Finite Creatures – At what age did you realize you were not immortal? How did you react to that discovery?

I am not sure I ever thought I was immortal — probably because I didn’t think about it at all. Until sometime in college, I did not ponder the nature of life and death.

College was a peak time for that kind of mental muck-raking. Was it the drugs? No, I’m inclined to think it was going to classes. You see, college presents no danger unless you actually attend lectures and stuff. If you just hang out on the quad, it’ll be okay. But I took courses like  “The Philosophy of Religion” and went to lectures on Phenomenology. And, I had a steady assignment of existential novels to read by Sartre, Camus, et al. Deep stuff. The kind of books I totally won’t look at any more.

96-Me Young in Maine

That this hyper-intellectual phase of my life coincided nicely with my first actual near-death experience was pure chance. It didn’t improve my personality, that’s for sure. There is nothing more aggravating than a teenage college student contemplating the philosophical meaning of life. And death. Had I not already been me, I would have had to expel myself as a punishment for being so annoying.

I’m pretty sure all of us thought we were very smart and had a solid grip on the life and death stuff. Even adding on my botched spine surgery — which nearly killed me for real and all — I was still an obnoxious wise-ass with an inflated sense of my intellectual prowess.

Things have really improved. Now I’m an aging senior citizen wise-ass. Oh, and I am pretty sure — not 100%, but maybe 90% — I am not immortal. Eventually, I’ll know for 100% certain.

I’ll get back to you on that.


It took me almost a week to read Double Strike. I could easily have read it in one marathon night, but I was enjoying it so much, I intentionally slowed down to make it last longer. I didn’t want to eat it in one bite, as it were.

double strike gretchen archer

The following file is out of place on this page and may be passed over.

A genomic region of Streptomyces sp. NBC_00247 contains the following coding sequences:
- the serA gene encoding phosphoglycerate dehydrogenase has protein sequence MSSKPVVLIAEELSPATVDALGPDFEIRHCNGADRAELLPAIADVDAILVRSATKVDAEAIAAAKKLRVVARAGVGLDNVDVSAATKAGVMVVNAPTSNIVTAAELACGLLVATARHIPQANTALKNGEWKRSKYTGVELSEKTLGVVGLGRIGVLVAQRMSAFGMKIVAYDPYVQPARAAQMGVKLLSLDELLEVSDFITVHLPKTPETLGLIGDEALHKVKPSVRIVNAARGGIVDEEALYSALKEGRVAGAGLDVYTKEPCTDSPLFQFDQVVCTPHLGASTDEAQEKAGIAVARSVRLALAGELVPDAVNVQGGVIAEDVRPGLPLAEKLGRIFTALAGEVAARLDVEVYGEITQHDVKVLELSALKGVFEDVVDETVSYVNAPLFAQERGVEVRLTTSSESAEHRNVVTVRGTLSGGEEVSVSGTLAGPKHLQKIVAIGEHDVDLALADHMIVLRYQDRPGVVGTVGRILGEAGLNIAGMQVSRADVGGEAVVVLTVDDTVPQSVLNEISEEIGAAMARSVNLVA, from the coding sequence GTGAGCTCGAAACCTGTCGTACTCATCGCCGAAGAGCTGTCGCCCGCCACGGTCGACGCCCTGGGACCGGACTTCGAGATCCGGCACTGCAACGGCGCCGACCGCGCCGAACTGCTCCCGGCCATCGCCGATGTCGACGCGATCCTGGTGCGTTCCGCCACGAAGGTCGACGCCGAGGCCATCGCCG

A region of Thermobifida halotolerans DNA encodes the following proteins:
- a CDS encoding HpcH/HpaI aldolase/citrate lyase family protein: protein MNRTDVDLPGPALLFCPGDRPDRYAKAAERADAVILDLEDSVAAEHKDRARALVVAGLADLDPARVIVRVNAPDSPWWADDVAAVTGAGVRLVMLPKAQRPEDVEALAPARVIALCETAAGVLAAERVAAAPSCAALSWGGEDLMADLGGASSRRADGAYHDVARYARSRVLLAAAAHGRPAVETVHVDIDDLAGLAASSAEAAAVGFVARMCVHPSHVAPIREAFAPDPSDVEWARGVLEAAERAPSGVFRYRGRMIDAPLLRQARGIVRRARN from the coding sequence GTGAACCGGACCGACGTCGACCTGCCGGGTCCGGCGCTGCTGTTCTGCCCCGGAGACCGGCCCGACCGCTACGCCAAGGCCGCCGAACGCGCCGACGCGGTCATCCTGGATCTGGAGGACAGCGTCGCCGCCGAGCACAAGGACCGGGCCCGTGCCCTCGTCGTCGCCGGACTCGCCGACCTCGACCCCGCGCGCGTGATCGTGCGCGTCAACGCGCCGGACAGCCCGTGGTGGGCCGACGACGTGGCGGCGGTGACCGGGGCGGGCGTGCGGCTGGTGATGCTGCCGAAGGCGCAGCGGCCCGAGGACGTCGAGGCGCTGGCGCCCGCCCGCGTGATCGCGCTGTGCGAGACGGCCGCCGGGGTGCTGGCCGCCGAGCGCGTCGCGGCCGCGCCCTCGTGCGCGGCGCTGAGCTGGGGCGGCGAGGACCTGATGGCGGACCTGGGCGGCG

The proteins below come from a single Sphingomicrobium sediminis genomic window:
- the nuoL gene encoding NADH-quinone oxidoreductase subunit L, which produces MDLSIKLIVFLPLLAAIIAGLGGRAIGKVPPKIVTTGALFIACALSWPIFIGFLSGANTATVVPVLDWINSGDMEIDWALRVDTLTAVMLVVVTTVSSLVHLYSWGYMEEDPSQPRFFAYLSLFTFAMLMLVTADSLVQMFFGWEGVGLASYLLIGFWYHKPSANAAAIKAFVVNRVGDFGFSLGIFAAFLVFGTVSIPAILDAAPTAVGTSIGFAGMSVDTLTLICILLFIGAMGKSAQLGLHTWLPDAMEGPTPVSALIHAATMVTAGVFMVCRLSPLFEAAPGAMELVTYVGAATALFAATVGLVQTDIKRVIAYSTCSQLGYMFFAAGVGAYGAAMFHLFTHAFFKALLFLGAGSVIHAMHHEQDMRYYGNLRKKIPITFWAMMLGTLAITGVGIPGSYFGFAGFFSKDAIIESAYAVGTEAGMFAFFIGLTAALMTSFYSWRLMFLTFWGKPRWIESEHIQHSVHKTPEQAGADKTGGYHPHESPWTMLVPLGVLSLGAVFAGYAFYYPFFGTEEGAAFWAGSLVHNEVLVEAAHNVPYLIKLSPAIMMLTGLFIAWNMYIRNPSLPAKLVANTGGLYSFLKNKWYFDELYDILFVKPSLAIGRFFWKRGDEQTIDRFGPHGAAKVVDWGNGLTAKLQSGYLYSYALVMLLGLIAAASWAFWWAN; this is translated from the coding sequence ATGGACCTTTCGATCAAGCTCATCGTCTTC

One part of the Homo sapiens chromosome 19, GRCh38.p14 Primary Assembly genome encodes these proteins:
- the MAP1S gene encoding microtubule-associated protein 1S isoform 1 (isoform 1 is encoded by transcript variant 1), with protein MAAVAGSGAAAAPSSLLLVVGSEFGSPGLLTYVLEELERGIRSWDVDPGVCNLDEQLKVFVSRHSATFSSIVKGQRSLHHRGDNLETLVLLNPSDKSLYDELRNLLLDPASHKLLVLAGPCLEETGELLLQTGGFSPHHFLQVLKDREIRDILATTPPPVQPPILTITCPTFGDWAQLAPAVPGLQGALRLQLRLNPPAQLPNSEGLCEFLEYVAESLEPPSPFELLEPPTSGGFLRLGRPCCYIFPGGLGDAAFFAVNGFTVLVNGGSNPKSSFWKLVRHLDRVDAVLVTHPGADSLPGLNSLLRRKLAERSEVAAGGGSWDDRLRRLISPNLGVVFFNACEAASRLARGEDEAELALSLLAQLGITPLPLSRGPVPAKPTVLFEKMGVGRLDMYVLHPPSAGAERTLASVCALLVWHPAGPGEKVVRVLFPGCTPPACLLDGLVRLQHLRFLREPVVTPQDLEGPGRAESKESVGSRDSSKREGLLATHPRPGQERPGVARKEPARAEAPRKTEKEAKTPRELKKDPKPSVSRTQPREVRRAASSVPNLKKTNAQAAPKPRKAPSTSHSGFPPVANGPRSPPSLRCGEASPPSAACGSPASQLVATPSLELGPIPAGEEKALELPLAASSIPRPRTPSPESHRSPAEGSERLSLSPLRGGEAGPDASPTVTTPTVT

I didn’t think it was possible, but Gretchen Archer and her cast of characters have gotten even better — and they were already wonderful. Ms. Archer’s writing is crisp, sure-footed, smart. You can clearly hear the author’s voice, something that was a bit muffled in earlier books.

I have it on good authority the editors — this time — let her “have at it.” There are sections in Double Strike, descriptive, opinionated, and hilarious. So good I stopped and read them aloud to my husband. I don’t usually do that, but I was having a “wow” reading moment and had to share.

Davis Way and her associates are becoming more 3-dimensional. No more cartoons. Everyone is a person with motivation, a back story, and a unique personality. Even the “bad guys” are complicated. The interpersonal relationships are also filling out and filling up. Bradley Cole works with Davis, at the same casino. Ms. Archer could easily create an entire other series — the same events from Bradley’s point of view.

I loved it. The complexity and depth of old and new characters. The intricacies of a plot which the author handles perfectly, never dropping a stitch. I have read a lot of mysteries over the years. Thousands of mysteries — and I have never seen a plot of this complexity handled better or more elegantly.  Gretchen Archer is a champ and a pro. Each book is better than the last.